Wild Duck review

Go-to dish: Pork belly in lotus leaf.
Go-to dish: Pork belly in lotus leaf. Photo: Jamila Toderas

71 Giles St Kingston, ACT 2604

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Opening hours Mon-Fri 12 Noon–2:30pm, 5:30–10:30pm ; Sun 5:30–10:30pm
Features Licensed, Wheelchair access, BYO, Accepts bookings, Private dining, Groups, Vegetarian friendly, Degustation, Gluten-free options, Events
Prices Moderate (mains $20-$40)
Seats 120
Payments eftpos, AMEX, Cash, Visa, Mastercard
Phone 02 6232 7997

I remember when the Wild Duck sat seemingly alone here in the Kingston foreshore, a restaurant that looked then to be a lit-up place surrounded by darkness. But as the foreshore has come to life, with restaurants and bars aplenty, the Wild Duck has friends and neighbours, possibly even passing traffic. Those years in the nascent foreshore might have been good for this restaurant, making it work for its clientele, with the result that service is good and everyone is making a big effort to make things work for us.

The WIld Duck has a serious wine list, with a sensible choice of local wines and proper coverage of the country's main wine areas with a decent range by the glass. The New Zealand Kemeu Village chardonnay is round and soft, classic full-flavoured chardonnay in the New Zealand style and always good to drink.

Wild Duck is not quick-feed Asian; it's where you go for dinner out, with a cosy set up – in our case, a booth seat.

Tofu served three ways including Shao Lin puffs (left).
Tofu served three ways including Shao Lin puffs (left). Photo: Jamila Toderas

The menu is appealing and for some reason - unexplained given it essentially tastes of nothing much - we are always drawn to the tofu dish. Here, it's "Shao Lin" tofu puffs ($15.90), named after the monks. It's tofu three ways. The "puff" is a fried croquette with made of delicate ricotta-like whipped tofu and grated carrot. There's a "cinnamon caramelised tofu" which is fried and served cold, and tastes less of cinnamon than those more complex Chinese spices. And a simple square of silky tofu in soy, served in a little square dish that presents a kind of engineering challenge trying to get at the soy. This dish is not entirely cohesive nor sophisticated but it is perfectly enjoyable.

The Balmain bug dumplings ($17.90) are big, with bouncy bug meat inside a wonton-like wrapper. There's decent structure in these dumplings, which are reasonable, if again lacking sophistication. We're a bit disappointed in the pickled ginger which reminds us of the ginger from a pack.

We had expected the pork belly in lotus leaf ($31.90) to arrive wrapped in the lotus leaf, but it comes served on top – presumably cooked in lotus leaves then unwrapped for serving. We really like the sticky rice, darkly spiced, that's served under the belly, which itself is melty and likeable, served in four squares. It has been slow-cooked with three kinds of soy sauce, rock sugar and mixed spices, we're told.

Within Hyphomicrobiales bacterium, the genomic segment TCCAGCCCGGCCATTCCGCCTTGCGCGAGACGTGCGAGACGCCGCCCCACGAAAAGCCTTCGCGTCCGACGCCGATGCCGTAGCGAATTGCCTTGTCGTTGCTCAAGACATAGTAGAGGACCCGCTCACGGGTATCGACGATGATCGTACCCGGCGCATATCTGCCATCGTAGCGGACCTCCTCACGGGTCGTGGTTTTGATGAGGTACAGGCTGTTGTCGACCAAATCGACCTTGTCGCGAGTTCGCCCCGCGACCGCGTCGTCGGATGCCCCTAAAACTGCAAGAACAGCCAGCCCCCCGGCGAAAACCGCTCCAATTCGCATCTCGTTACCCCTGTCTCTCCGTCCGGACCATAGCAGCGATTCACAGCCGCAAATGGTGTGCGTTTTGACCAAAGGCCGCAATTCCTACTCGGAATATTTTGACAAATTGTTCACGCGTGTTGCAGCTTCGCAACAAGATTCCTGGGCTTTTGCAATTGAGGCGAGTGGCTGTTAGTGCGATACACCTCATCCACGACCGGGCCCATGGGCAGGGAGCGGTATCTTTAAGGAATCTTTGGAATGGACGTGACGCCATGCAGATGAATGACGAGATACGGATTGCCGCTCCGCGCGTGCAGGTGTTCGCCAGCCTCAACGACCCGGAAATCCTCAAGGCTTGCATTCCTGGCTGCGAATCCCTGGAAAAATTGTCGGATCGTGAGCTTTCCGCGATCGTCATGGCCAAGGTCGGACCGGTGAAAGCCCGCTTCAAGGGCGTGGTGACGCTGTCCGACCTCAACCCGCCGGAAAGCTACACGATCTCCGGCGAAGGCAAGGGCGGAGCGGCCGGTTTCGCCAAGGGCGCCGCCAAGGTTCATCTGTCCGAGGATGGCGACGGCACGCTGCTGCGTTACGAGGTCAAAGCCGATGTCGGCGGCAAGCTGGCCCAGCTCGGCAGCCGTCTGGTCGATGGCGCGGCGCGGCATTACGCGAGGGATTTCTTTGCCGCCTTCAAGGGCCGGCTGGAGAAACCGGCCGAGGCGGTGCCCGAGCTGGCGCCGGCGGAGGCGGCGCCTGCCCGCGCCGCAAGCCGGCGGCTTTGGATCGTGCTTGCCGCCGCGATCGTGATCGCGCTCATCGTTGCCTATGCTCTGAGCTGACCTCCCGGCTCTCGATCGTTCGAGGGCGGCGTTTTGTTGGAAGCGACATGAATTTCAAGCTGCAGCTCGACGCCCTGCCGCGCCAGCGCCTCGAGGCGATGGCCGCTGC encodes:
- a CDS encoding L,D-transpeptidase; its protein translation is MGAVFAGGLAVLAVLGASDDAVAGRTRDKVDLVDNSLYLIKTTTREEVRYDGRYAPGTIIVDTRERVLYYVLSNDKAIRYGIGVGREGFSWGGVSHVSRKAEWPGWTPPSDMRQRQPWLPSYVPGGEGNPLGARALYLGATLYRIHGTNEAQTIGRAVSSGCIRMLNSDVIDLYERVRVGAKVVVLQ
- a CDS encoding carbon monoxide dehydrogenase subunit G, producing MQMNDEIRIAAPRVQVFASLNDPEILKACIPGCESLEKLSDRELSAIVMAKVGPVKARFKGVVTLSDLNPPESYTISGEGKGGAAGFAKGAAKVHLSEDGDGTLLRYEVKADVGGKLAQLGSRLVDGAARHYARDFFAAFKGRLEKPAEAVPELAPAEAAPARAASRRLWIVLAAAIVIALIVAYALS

Wild Duck on the Kingston Foreshore.
Wild Duck on the Kingston Foreshore. Photo: Jamila Toderas

The Massaman beef cheek curry ($31.90) is good, with heat and coconut, and squares of taro, which we love. It's dressed with fried onion, which we also like. It feels slightly odd eating a curry this wet from flat plate with a fork – you kind of chase it around the plate a bit, and it needs the roti bread that we order to soak it up.

We also order fried mantou bread ($3.50), which comes weirdly served in a steamer, despite being fried. This treatment loses the fluffiness you get from a steamer, which would perhaps be preferable.

The seasonal vegetables ($9.90) alongside are simple, crunchy and good – bok choy, lotus root, broccoli, baby corn, carrot, snowpeas and mushroom.

Ginger creme brulee wih lime sorbet.
Ginger creme brulee wih lime sorbet. Photo: Jamila Toderas

Black sticky rice with "coconut custard" ($15) is served with a soft meringue, segments of blood orange, fairy floss and baby mint. Always a sucker for rice puddings, I like the warm, simple sticky rice and smooth coconut cream, and the tart blood orange.

Creme brulee comes with ginger and lime sorbet. The brulee is flavoured by ginger, which I like, although served chilled which is common with creme brulee but never seems quite the point to me. The sorbet is fresh and slushy.

The desserts have been a good finish to tonight's meal, and we prolong the moment with Chinese tea. Strangely, since we both ordered tea, they bring two big separate pots, which seems a little silly but hey, I can drink drink a lot of tea.

Wild Duck owners Will Liang, Irean Tan, and Jack Zhong.
Wild Duck owners Will Liang, Irean Tan, and Jack Zhong. Photo: Jamila Toderas

We've had an enjoyable evening at the Wild Duck and leave feeling positive. It hasn't reached heights of sophistication and some of the dishes have felt  a little misconceived, but there has been an effort in the food, an attention in the service and a relaxation in the set up which has felt laudable.

Pro Tip: BYO available; $17 a bottle.

Go-to Dish: Pork belly in lotus leaf, $31.90.